• Jo Dyson

5 ways to reduce the strain on your tummy muscles in pregnancy

Updated: Apr 24, 2020

You may well have heard of pregnancy related abdominal separation or ‘diastasis recti’, which is a thinning of the connective tissue down the centre of the abdominal wall (the ‘linea alba’) - where the abs join together.

This blog is about how you can lessen the strain on this already under stretch tissue, to avoid overloading it. I won’t go as far as to say to ‘prevent’ a separation, because what we know about diastasis from the research is that it is a physiologically normal event of pregnancy. Just as your belly gets bigger, your breasts grow and you gain weight. So too will you get a degree of abdominal separation in your third trimester, to allow space for your baby to grow.

Most women recover from this without it being a big deal, but for some it goes hand in hand with back pain, pelvic health issues and a dissatisfaction with the appearance of their tummy.

It makes sense to me therefore, that in pregnancy we can and should try to avoid over stretching the abdominals. The Linea Alba is under enough stretch and load from your bump - why add more?!

If you notice in day to day movement that your tummy goes into a strange pointy, cone shape - you are definitely overloading it with that movement/position. Try these strategies during your day to day activities to avoid seeing your bump go pointy....

1. Getting into bed. Start by sitting down on the bed then, in one simultaneous movement, lower your head to the pillow by leaning on your elbow and lift your feet onto the bed. You should end up lying on your side. Getting out of bed - do the reverse of this. Sitting up/lying straight back will likely produce a pointy bump!

2. Getting up from sitting. Shuffle yourself forwards so poised and ready to come into standing, take a breath in, exhale and while coming into standing continually breathe out. Use your arms to assist on an arm rest if possible.

3. Getting into the bath. Use your arms to take your weight as you recline, and once your body is leaning back against the bath relax then. Or just shower! Getting out - if it’s safe to do so consider if you are able to roll carefully onto all fours then come into standing from here. You may want a non slip mat!

4. Lifting. Toddlers, shopping, prams....we do have to lift. But if you can - avoid where possible. When you do have to, try and co-ordinate the lift with a continuous exhale during the lift.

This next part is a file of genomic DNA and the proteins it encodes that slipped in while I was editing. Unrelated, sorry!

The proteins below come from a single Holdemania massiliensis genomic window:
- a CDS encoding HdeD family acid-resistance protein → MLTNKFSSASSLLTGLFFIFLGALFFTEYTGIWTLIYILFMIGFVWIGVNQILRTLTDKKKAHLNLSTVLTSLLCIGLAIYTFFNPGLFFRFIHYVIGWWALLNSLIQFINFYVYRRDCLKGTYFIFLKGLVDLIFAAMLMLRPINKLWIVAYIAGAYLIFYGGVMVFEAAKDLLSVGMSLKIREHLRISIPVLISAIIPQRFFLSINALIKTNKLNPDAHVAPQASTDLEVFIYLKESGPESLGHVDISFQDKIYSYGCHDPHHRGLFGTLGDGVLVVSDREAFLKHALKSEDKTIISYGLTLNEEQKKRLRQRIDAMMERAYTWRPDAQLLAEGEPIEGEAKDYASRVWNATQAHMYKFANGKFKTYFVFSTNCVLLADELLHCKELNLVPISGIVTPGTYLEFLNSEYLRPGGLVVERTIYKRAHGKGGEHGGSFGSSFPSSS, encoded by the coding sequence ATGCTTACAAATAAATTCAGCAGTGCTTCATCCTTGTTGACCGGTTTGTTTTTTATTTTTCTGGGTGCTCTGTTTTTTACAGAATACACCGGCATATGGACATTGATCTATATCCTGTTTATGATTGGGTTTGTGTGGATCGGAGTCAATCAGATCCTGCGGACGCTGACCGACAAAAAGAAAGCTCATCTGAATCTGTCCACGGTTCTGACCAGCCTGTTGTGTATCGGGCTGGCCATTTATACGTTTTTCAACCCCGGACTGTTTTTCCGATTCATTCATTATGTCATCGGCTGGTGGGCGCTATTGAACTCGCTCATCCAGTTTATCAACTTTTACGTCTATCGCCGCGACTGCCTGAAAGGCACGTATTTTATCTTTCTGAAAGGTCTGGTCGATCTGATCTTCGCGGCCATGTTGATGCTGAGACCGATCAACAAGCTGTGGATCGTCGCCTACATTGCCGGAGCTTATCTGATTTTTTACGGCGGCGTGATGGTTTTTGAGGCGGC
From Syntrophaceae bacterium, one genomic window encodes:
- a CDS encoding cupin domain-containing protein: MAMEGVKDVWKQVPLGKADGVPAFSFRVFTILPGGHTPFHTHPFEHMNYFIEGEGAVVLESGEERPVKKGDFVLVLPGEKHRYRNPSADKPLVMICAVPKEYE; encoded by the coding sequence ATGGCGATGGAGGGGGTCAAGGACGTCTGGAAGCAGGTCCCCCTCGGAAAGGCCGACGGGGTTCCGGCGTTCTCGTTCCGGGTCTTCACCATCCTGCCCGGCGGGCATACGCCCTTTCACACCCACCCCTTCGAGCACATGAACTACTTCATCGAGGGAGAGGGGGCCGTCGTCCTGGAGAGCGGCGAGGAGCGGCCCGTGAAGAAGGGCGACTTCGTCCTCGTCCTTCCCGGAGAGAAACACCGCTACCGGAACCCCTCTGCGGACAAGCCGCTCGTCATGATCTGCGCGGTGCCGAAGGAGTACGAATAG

5. Re-evaluate your pregnancy exercise plan. Our pre-pregnancy exercises need adjusting to accommodate growing bumps and changing needs. While abdominal exercises in pregnancy are a great idea - the suitable ones at this time are most likely things you will have never done before! Using exercises like crunches/sit ups/planks in pregnancy places too much strain on the linea alba down the centre and should be avoided for now.

If you would like some more specific guidance on pregnancy exercise, I offer a 4 week ~online~ pregnancy Pilates course for ladies in their second and third trimester. Join me via Facebook Live, or catch up with the recording any time that suits you.

If you are suffering from low back pain, pelvic/hip pain in pregnancy, reduced mobility or you are leaking urine now and again.....this is the class for you! Participate in exercises specifically designed to help with pelvic girdle pain and tone the abdominals to reduce the extent of pregnancy related abdominal separation.

This course will leave Mums-to-be feeling energised, stronger, more flexible and definitely more knowledgeable. Learn how to do meaningful, functional pelvic floor exercises which will enhance your pelvic health, not just in pregnancy but beyond. We will work all the areas needed to be strong in pregnancy and stretch and release areas known to get tight and stiff.

More class info on the Antenatal class page, or get in touch with Jo by phone or email.